Filmmakers have long been drawn to the drama of political campaigns—even Charles Foster Kane ran for office. The latest film to join this long tradition is The Ides of March, which opens today. In it, George Clooney runs for president, Philip Seymour Hoffman is his campaign manager, and Ryan Gosling is Hoffman’s idealistic number two man. Paul Giamatti runs a rival campaign.
The Ides of March is based on a play called Farragut North by Beau Willimon—who’s now helping to adapt the British series House of Cards, another story of dirty politics, for American television. Below, Willimon picks his top five films about politics.
The Candidate (1972)
This is the classic film about a campaign from start to finish, and shows how running for office can warp the candidate and the people around him. Robert Redford begins as an idealistic activist-lawyer and morphs into a polished, morally compromised Senator. It’s honest, gritty, funny, and accurate, everything that a great movie should be. In the famous final scene (spoiler alert, run for your lives!!!), the newly elected Senator McKay (Redford), surrounded by jubilant supporters, grabs his campaign manager and says he needs to talk to him. They run first into a freight elevator, then to an empty hotel room. There, McKay asks, “What do we do now?” The question is left hanging as the movie abruptly ends. But it’s the question at the heart of every campaign. After all the money and energy spent to win, what is actually to be done with the power the voters have vested in you? Redford’s performance is pitch-perfect throughout. (And c’mon, who wouldn’t vote for Robert Redford? Even if you don’t like his politics, you gotta love his hair.)
All the President’s Men (1976)
What can I say, I have a soft spot for Redford. This film is based on the seminal book of the same title that inspired multitudes of ambitious young’uns to attend J-school and ushered in the modern age of the byline, when who broke the news became almost as important as the news itself. Subsequently, journalism evolved from straightforward reportage to a heroic crusade for the Truth with a capital T. Since then, some would argue, the mainstream media has devolved into petty sensationalism and, in some cases, overt propaganda (did someone say Fox News?). Written by my friend and mentor William Goldman, the movie dramatizes how Bob Woodward and Carl Bernstein brought down Nixon’s presidency, proving that sometimes the pen is mightier than the crook.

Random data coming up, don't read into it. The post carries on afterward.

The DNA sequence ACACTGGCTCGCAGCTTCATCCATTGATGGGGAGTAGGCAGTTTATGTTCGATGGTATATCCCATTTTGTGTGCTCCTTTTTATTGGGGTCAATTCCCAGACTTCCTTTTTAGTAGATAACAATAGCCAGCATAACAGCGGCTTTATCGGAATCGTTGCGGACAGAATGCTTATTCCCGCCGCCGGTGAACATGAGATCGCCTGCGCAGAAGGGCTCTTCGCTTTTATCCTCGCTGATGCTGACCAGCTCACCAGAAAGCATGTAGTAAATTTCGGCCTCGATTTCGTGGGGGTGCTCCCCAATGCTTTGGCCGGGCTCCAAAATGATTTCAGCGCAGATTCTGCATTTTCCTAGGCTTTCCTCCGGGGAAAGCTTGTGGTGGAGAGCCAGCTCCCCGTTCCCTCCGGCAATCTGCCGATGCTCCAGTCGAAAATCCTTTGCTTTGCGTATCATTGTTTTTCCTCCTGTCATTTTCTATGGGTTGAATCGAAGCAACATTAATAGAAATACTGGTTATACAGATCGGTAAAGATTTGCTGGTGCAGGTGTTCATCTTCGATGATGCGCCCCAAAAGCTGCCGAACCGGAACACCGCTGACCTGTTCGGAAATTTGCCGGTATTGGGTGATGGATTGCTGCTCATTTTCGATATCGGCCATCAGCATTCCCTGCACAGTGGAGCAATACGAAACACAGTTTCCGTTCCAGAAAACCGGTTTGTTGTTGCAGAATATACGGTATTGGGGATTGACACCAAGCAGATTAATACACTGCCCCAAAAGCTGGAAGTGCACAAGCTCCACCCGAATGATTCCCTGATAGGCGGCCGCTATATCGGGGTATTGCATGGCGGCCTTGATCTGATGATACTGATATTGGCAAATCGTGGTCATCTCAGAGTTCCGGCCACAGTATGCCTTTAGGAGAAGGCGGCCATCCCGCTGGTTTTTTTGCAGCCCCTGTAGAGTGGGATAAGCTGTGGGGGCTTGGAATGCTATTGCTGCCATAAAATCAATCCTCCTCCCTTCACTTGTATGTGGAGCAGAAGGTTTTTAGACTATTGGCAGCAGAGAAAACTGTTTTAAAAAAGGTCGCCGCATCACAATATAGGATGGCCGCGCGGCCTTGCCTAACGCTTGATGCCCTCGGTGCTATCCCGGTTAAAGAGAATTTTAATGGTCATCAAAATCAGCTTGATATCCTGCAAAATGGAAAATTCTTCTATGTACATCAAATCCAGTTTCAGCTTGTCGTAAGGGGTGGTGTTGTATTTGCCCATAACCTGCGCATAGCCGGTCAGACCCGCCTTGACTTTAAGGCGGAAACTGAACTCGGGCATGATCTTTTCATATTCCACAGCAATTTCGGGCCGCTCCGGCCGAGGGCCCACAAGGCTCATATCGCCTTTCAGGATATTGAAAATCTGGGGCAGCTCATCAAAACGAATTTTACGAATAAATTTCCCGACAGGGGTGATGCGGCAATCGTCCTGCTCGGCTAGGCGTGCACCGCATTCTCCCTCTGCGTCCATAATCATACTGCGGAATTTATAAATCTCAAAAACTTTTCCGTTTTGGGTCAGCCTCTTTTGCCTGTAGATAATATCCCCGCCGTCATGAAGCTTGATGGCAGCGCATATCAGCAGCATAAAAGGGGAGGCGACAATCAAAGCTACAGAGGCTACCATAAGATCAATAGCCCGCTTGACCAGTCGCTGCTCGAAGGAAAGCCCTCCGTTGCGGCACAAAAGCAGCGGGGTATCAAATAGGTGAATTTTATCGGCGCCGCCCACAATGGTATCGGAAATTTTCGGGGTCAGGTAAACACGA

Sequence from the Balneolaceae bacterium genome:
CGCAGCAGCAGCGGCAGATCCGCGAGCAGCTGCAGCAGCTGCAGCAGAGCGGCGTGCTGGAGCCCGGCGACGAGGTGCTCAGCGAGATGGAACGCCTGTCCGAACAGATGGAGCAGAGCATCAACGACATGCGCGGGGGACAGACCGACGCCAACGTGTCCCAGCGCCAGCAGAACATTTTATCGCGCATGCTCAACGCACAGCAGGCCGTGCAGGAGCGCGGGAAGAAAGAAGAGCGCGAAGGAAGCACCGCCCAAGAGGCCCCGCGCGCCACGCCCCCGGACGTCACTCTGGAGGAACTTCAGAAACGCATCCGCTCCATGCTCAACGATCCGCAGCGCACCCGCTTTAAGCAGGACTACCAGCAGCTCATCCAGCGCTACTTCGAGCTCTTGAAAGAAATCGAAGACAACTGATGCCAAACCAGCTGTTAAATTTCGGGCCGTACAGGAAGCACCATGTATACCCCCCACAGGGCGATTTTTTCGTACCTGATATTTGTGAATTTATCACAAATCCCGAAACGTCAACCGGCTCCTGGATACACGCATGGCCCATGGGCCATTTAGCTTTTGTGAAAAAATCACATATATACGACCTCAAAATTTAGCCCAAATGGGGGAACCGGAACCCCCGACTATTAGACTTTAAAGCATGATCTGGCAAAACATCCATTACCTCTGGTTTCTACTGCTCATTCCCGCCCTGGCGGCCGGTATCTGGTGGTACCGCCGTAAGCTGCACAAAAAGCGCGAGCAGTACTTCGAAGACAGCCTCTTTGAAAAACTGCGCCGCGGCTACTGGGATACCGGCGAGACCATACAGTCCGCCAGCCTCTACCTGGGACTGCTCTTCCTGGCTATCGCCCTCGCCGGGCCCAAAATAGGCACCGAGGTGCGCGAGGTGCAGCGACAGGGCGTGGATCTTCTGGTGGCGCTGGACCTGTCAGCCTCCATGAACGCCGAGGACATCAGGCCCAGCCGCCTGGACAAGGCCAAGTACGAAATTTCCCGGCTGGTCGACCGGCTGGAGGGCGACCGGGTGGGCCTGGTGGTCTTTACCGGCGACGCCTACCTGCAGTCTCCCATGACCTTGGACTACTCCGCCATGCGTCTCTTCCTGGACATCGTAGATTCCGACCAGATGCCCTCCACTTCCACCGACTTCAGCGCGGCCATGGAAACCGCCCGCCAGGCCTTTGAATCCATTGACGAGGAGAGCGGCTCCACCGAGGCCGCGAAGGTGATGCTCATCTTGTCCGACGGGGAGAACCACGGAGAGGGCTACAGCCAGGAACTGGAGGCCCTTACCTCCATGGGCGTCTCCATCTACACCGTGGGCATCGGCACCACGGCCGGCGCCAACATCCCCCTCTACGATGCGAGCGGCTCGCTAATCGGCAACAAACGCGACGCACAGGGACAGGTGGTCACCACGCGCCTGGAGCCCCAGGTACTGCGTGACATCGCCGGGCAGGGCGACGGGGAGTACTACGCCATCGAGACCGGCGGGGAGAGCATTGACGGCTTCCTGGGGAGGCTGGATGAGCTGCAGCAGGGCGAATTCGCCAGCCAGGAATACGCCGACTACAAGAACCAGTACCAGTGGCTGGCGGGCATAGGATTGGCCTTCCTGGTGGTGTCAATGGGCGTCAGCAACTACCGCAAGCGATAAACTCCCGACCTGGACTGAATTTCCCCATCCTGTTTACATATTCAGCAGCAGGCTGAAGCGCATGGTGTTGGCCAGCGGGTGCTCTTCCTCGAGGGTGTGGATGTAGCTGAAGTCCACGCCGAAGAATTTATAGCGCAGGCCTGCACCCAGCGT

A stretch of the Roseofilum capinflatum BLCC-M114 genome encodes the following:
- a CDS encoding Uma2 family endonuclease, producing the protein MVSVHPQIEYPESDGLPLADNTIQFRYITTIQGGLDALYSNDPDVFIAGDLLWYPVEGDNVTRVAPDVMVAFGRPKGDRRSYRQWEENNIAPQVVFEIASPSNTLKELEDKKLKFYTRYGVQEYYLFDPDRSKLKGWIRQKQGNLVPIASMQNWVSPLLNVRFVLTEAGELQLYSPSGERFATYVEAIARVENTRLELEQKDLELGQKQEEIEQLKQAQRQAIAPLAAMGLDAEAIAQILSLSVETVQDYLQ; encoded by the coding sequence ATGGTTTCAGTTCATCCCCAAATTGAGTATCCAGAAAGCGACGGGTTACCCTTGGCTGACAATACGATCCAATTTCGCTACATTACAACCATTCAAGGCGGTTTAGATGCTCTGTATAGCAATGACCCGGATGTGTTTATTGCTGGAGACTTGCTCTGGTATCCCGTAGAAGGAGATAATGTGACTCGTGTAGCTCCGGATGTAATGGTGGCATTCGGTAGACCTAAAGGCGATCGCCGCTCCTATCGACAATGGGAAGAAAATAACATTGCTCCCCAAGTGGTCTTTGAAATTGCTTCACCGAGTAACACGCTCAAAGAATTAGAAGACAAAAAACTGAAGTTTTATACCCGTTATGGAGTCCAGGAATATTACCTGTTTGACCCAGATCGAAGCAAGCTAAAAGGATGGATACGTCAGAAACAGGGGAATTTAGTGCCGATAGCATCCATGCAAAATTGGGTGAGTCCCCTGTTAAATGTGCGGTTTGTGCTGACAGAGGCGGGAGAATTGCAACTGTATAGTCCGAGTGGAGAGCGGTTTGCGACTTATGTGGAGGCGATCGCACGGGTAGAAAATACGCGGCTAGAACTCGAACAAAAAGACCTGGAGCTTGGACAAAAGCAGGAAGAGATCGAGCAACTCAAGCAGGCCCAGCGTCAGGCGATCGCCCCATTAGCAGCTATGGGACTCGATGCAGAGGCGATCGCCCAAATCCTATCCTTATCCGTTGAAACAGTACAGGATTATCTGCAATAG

The War Room (1993)
Another president whom the press tried to bring down was Bill Clinton (although, unlike with Nixon, of course, they did not succeed). In the wake of the Lewinsky scandal and Hillary Clinton’s failed bid for the presidency, it’s easy to forget the heady, idealistic days of Clinton’s 1992 campaign, a world captured perfectly in the documentary The War Room. The film also gives an unprecedented insider’s look at the early careers of master political strategists George Stephanopoulos and James Carville.
Street Fight (2005)
On par with The War Room is the outstanding if lesser known documentary Street Fight. The film follows Cory Booker (the real Obama) in his fight to unseat the incumbent mayor of Newark, Sharpe James. This is politics down and dirty and local. Booker must contend with James’s (often illegal) efforts to thwart his campaign at every turn. Booker’s ability to remain undaunted in the face of James’s ruthless political machine is truly uplifting. Booker loses, but the happy ending is that he won the mayoralty in the next election. It is difficult to make a film that is equal parts optimistic and cynical, terrifying and inspiring. Street Fight is all of the above.
Wag the Dog (1997) and Election (1999)
I’m cheating here: two for the price of one. When it comes to outright satire of political campaigning, the two movies that can’t be topped are Wag the Dog and Election. I never saw Election, but my assistant Bill did, and he said it’s very good and demanded that I include it on this list. (As is the case in the political world, the assistants are the actual bosses, so I am following orders.) But since I didn’t see it, you’ll have to look up the synopsis on Rotten Tomatoes. I did see Wag the Dog, the wacky film about a spin doctor enlisting the help of a Hollywood producer to help deflect attention away from a presidential scandal. How does one achieve such a thing? Invent a fake war with Albania, of course! As wild as the movie may seem at times, it’s not that far from the truth. Washington, D.C., is not that different from Hollywood: big egos, too much money flying around, and a very loose definition of “honesty.” In fact, many people say Washington, D.C., is just Hollywood for ugly people. Those many people would be right.